(Photos were scanned from the Burlington Free Press and in no way reflect the quality of Peter Huoppi - Free Press Photographer)

Greg Hartman of Fairfax holds his cat Mimim while Michele Hemenway gives it a rabies vaccine Monday aft4ernoon at the Fairfax town garage.

FAIRFAX -- Just as sure as the sap runs, just as sure as the broooks liberate themselves from the ice to trickle downhill, Vermont witnesses a rite early each spring.

The rabies shot.

Monday, in Fairfax, nearly 20 dozen dogs and cats and the humans who tend them queued so the animals could be injected against one of nature's most nefarious ills -- at a savings.

Dr. David Stevenson, a Hyde Park veterinarian, and his staff, stuck dog after dog, cat after cat, with syringes loaded with rabies vaccine inside the town garage. All for just 10 bucks. Performed inside the vet's office, the same service could cost several times more.

That savings is what lured Craig and Deb Sanborn of St. Albans Town. They brought Megan, their 6-year-old mutt, for her every-two-year shot.

To do so, they and 200 or so others had to endure the quagmire of mud outside the garage that is as much part of the Vermont springtime as the rabies shot.

Craig, his jacket splattered with mud, said the savings were on his mind, even if Megan's long black and brown coat was clotted with filth.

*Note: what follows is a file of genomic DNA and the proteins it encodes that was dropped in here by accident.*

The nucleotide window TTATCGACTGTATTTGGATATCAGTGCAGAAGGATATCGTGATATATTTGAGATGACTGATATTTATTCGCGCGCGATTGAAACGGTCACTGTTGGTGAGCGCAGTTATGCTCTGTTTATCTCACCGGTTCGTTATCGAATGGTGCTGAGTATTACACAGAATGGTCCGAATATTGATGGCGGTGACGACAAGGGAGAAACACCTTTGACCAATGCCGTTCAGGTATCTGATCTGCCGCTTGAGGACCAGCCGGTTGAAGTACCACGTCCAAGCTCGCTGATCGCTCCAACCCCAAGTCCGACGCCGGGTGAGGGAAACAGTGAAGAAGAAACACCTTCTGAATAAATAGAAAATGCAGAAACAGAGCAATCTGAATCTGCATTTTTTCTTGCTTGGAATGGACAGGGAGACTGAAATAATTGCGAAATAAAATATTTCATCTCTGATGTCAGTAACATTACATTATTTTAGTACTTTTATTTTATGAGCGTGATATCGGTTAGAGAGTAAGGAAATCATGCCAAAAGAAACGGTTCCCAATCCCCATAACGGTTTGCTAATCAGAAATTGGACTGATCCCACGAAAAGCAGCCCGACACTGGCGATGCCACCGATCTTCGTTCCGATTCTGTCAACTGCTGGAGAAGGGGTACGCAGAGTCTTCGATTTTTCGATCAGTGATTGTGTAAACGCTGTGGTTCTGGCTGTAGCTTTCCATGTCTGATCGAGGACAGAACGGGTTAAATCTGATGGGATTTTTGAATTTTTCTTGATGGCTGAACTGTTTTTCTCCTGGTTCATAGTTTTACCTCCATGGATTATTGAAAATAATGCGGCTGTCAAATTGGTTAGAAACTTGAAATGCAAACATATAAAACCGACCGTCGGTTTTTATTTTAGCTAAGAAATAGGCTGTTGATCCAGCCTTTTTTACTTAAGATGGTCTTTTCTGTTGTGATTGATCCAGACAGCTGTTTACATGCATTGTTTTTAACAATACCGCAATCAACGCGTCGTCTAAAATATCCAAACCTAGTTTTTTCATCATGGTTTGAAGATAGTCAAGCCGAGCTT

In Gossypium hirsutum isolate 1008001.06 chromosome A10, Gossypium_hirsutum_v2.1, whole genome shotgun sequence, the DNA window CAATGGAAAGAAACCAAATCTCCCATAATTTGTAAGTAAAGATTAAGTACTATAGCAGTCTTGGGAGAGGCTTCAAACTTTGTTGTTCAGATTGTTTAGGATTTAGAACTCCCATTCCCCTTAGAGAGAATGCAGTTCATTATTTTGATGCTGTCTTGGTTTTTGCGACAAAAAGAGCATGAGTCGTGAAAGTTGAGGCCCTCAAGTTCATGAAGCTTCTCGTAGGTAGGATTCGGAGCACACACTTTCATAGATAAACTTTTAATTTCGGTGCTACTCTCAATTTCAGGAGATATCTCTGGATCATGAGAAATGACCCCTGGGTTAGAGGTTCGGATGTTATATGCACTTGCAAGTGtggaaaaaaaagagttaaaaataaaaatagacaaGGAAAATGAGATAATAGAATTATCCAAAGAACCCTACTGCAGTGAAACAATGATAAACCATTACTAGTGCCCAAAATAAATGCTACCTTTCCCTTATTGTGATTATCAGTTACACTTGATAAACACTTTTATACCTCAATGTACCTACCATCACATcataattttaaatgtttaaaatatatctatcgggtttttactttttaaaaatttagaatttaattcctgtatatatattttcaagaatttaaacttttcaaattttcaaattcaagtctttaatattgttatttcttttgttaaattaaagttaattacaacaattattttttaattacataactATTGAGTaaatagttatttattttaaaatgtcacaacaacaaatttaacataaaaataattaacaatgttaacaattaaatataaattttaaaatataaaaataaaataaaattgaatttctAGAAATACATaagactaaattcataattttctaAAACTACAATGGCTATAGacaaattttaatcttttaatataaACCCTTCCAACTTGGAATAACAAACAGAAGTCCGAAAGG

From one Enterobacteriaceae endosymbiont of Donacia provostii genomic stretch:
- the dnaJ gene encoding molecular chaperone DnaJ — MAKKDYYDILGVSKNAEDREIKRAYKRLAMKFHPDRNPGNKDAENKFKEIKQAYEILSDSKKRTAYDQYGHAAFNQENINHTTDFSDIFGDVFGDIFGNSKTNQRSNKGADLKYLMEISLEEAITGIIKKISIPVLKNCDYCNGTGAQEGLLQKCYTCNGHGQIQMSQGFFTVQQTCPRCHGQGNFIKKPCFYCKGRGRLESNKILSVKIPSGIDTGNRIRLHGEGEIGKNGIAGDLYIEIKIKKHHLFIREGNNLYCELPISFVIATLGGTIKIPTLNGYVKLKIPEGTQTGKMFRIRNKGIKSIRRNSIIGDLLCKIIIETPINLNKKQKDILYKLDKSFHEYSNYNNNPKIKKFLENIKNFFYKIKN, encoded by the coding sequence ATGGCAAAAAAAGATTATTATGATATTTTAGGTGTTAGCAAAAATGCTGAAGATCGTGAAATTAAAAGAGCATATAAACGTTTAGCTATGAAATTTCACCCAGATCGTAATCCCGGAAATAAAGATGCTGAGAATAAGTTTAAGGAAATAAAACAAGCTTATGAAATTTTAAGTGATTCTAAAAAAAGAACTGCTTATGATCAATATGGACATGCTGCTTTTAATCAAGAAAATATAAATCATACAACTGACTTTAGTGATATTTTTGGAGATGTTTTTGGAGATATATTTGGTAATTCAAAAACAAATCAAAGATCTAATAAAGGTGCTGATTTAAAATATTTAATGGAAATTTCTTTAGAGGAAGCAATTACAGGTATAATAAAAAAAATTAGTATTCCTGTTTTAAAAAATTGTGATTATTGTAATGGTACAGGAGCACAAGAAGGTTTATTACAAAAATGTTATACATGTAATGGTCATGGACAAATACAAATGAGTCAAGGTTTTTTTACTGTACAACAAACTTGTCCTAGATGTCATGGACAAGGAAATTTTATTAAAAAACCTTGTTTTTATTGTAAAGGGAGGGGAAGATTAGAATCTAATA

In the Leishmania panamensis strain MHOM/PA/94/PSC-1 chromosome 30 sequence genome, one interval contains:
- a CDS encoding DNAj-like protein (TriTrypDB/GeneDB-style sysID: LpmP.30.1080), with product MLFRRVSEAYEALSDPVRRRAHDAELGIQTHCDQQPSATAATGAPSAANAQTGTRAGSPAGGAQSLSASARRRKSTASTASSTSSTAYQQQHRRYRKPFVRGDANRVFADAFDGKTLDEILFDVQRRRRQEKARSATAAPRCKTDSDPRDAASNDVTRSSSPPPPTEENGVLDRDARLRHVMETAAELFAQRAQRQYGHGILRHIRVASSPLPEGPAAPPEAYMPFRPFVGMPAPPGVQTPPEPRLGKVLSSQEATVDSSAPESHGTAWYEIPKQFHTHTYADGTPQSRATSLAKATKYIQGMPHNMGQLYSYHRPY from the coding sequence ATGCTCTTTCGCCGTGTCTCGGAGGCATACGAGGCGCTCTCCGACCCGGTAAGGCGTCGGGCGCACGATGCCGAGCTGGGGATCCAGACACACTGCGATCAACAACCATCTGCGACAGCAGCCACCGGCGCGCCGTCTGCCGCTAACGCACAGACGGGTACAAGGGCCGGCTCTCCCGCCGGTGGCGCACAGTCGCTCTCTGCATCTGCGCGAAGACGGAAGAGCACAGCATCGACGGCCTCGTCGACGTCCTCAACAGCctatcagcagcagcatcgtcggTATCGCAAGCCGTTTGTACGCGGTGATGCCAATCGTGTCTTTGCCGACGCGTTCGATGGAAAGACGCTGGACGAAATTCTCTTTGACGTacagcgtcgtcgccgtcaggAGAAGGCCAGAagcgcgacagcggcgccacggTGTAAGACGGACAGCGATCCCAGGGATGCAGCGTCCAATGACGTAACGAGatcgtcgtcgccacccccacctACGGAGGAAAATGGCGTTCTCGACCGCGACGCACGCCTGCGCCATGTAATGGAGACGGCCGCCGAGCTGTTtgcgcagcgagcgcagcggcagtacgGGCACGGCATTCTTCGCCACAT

"The price is right," he said as he stood outside the garage at 6:05 p.m., minutes after the vaccination event had officially ended. Taking the dog to the vet's office, he said, means long and prying questions about distemper, hearworm, kennel cough and myriad other canine maladies. This trip to the town garage, empty for a day of dump trucks and graders, was a reprieve, as well as a savings.

It came at a cost. Mud prevailed, deeper than shoe soles, puddled, slick, and raked by thousands of dog claws.

Pet owners form a line outside the Fairfax town garage Monday afternoon while waiting for rabies vaccinations for their dogs and cats.

Vehicles, most of them pickups or SUVs, parked on the slant against a wet corn field spiked with last year's remnants. The Fairfax lot immediately around the garage was an impossible morass, knotted with angled cars, snarling dogs and impatient humans.

St. Bernards stared longingly at Pekinese. Mutts bared their teeth. Owners waited in ooze and kept their distance. Cats -- Some contained by dairy crates -- hissed at the masses.

Mimim did her best to hide from the crowd. The orange and white cat buried her head in the crook of Greg Hartmann's arm.

"She would be sitting on the rocking chair," on a normal day at 5:45 p.m., said Anissa Hartmann, 7, of Fairfax.

"Or eating," said her sister, Anna, 10.

Stevenson said he does 15 or so vaccine clinics each year, and has done them for 18 or 19 years.

He's been a veterinarian for 21 years and, he said proudly, "I've never been bit."

This is a busy season for him.

April 1 is the last day to license domestic pets in Vermont. Cats and dogs require proof of a rabies vaccine for that license, and humans being humans, most put off the chore until the last possible moment. To wit, now.

To Stevenson, it's a town meeting-sort-of rite.

"This," he said smiling broadly at the expanse of nervous dogs and owners, "is an event. We see a lot of familiar faces."

(Contact Ed Shamy at 660-1862 or

Henry Raymond
March 26, 2003